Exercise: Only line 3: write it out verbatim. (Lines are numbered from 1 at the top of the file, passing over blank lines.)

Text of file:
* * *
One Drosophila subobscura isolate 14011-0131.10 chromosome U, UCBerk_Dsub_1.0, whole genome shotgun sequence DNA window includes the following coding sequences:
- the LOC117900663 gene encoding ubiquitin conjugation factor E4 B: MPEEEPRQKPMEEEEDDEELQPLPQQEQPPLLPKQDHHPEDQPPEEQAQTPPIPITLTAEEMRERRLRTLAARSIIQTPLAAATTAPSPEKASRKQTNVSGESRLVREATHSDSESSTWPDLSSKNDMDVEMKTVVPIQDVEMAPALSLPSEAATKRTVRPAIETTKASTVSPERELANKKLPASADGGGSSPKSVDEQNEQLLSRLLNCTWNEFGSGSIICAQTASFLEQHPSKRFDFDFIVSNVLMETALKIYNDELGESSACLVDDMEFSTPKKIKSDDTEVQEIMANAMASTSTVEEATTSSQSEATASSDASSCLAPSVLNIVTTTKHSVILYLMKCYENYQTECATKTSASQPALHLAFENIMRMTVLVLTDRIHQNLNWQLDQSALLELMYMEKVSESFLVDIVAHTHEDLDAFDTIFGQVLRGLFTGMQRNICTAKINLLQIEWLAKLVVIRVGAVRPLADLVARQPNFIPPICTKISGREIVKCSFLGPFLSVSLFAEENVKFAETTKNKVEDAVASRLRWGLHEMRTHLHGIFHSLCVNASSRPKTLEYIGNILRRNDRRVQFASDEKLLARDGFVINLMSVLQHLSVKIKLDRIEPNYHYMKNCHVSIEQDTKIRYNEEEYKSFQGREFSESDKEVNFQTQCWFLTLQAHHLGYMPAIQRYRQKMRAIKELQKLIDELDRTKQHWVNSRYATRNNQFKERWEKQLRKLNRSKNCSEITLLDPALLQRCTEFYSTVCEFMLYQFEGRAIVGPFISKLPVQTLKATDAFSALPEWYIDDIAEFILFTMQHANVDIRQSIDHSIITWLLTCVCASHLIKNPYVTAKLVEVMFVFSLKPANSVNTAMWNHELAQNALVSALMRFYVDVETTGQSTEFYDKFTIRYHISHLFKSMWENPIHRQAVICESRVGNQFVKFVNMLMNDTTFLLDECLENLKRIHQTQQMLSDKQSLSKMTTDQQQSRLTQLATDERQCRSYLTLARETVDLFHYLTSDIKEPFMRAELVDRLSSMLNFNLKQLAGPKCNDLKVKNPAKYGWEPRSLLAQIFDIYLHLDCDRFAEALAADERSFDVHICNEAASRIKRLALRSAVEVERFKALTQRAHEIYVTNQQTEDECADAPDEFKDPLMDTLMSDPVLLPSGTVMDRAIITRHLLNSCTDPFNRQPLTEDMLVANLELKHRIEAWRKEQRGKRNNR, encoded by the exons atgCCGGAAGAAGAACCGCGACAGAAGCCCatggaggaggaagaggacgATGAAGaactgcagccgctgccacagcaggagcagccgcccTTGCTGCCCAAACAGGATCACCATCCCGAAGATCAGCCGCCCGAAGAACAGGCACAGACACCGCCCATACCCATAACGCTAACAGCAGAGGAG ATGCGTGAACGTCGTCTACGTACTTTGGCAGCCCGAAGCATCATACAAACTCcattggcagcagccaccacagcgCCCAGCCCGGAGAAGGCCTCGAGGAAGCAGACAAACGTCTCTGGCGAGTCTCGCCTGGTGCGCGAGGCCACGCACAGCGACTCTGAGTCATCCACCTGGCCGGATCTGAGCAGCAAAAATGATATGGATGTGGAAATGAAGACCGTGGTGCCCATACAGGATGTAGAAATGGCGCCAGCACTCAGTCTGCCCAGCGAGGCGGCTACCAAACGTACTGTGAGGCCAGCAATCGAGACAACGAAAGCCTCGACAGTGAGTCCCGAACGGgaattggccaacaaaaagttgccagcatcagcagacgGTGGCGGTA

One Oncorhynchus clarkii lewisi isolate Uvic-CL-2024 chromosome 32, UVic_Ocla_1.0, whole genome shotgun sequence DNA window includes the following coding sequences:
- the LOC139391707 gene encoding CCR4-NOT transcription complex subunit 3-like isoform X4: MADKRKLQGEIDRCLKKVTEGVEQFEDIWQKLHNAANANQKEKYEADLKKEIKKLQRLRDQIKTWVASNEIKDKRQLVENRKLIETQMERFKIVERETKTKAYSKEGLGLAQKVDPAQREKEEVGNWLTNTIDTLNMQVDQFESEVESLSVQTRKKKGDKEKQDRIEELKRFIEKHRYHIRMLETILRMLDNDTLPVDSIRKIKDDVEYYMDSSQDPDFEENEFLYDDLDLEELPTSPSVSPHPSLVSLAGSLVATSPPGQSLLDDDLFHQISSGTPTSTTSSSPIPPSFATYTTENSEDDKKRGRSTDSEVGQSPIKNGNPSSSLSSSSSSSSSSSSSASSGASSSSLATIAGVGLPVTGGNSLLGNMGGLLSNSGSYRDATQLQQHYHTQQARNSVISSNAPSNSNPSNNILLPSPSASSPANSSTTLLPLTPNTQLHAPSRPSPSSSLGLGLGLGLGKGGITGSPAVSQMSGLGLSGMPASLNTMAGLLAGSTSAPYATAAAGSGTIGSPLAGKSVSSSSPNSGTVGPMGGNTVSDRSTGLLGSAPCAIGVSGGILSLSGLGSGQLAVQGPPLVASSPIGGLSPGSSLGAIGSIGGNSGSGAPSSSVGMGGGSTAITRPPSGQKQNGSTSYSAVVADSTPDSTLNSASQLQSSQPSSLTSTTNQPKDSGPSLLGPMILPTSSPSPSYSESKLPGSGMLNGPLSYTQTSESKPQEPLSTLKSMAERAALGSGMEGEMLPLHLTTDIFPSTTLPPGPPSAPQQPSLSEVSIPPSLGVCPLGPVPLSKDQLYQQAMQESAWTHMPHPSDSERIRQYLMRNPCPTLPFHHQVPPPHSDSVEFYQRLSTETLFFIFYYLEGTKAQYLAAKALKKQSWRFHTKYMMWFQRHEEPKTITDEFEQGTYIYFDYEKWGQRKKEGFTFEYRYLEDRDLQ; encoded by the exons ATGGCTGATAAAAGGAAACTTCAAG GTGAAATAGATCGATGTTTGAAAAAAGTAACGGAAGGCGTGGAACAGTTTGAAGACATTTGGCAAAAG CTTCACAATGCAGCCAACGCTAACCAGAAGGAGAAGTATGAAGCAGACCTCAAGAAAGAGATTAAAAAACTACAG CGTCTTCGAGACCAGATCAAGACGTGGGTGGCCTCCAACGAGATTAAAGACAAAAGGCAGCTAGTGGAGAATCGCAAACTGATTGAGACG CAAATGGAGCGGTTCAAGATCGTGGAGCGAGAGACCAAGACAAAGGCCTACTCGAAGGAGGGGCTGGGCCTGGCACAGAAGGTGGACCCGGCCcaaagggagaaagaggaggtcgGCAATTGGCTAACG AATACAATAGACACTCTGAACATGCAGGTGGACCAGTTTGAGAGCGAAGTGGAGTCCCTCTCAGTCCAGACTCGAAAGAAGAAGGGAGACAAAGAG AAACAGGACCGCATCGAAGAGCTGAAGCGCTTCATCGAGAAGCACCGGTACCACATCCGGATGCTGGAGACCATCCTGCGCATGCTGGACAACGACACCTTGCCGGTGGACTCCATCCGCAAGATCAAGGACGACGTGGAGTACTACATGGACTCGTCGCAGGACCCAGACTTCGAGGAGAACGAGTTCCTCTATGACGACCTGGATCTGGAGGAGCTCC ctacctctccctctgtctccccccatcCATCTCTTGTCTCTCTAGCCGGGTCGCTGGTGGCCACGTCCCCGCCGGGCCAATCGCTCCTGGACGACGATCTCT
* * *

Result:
One Oncorhynchus clarkii lewisi isolate Uvic-CL-2024 chromosome 32, UVic_Ocla_1.0, whole genome shotgun sequence DNA window includes the following coding sequences: